8/06/2010

08-06-10 - Forceinline

Forceinline is another thing like restrict that is really in the wrong place. What I want is for it to be at the *call* , or at least overrideable at the call.

For example say you write something like memcpy - (not as an intrinsic but as a function). Most of the time you're okay with it just being a function, but in some little routine that is a super hot spot you want to be able to say :


for ( .. a million .. )
{
  .. important stuff
  __forceinline memcpy(to,from,size);
}

(and the opposite __notinline). More generally Sean once mentioned just the idea of being able to mark up "yeah really optimize this" or "this is done often" parts of the code, so that could suffice as well.

At the moment the only way I know how to do this is some ugly shit like :


__forceinline void inl_myfunc()
{
 .. write code here ..
}

void call_myfunc()
{
  inl_myfunc();
}

then clients can choose to call inl_myfunc or call_myfunc. Ugly. C99 cleaned up the inline/extern spec so you can get compilation of non-inlined "inline" functions in only one place, but it failed to let the client specify whether or not it should inline or not.

BTW it should be evidently clear that the standard compiler inlining heuristic of using complexity is totally wrong. Little shitlet functions that happen to call memcpy should *not* get it inlined, and my big complex LZ decoder function *should*. In fact there's just no way for the compiler to know when it's a good idea to inline or not because it doesn't have information about how often a spot in code is hit.

Restrict continues to cause me no end of annoyance; I'm working on some chunk of code that I know is all alias-free, but I look at the disasm and I see it's doing pointless loads and stores. Okay, WTF, I forgot to put restrict on something. Now I have to randomly browse around my code and type definitions and try to find the one that's missing restrict. That's fucking retarded for workflow. I should just be able to say __restrict { } over my chunk of code.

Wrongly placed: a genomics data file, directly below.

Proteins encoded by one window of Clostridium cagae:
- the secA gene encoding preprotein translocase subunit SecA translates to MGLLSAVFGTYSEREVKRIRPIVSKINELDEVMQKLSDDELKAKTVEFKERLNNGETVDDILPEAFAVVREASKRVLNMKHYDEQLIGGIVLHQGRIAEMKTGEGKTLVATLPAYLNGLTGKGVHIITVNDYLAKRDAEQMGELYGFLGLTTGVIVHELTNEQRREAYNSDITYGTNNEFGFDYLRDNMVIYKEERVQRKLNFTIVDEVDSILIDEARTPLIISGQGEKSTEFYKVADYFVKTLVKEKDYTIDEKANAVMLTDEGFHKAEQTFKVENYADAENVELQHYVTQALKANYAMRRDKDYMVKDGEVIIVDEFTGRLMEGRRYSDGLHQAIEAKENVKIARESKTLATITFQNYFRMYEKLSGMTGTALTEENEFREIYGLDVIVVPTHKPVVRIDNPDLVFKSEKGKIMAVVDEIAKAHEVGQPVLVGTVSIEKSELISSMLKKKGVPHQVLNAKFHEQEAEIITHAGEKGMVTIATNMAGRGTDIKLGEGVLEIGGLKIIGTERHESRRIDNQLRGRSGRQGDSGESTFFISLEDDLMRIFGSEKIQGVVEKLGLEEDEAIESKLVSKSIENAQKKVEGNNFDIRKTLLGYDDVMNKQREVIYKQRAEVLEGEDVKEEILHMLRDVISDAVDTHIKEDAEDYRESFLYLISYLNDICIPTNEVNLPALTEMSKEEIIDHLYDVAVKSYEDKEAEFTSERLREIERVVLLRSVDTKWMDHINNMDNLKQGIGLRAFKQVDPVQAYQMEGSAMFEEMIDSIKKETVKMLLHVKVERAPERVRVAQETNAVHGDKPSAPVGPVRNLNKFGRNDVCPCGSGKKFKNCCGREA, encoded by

3 comments:

Autodidactic Asphyxiation said...

Yeah, being able to get the compiler to inline a call site would be nice, but these are also the sort of things that the compiler tends to do a much better job of with profiling-directed optimization, but that is just a big pain, especially since it makes iterations much longer.

At work, the compiler team says things like: don't do these low-level hand-optimizations, file a compiler optimization bug. This is not really acceptable for most people, even those with access to a compiler team. For one, you don't want to add the compiler release cycle to your iterations. Second, GCC is getting better at auto-vectorizing, but humans are still better.

In another, close-but-no-cigar thing is GCC's "flatten" function attribute, which will attempt to inline all the transitive calls under a method. Newer GCC also supports function-specific #pragma to change optimization settings.

wiewior said...

I was thinking actually about creating such construct as my weekend project to learn either gcc codebase or plugins if possible (I doubt it).

But although I can understand what You want in:
__restrict { ...code.... }

Which of the below would You see as proper approach to volatile problem? (You mentioned it in some older post, can't find)

int a,b,c;

volatile a =b*4 + pow(c,2);
volatile { a =b*4 + pow(c,2); }
volatile (a,b) { a =b*4 + pow(c,2); }

Only third seems to address issue of multi-volatile-variables-in-single-statement (MVVISS; don't need this acronym, but looks good!) without making everything volatile'd.

cbloom said...

What do you mean by "volatile problem" ?

Are you talking about compiler ordering of memory accesses, or " __mayalias" ?

I guess __mayalias is the same as making every memory access inside the __mayalias block into a a volatile. That is :

__mayalias {
*p1 = x;
y = *p2;
}

tells it p1 and p2 might point at the same thing, so please actually generate the store and load.

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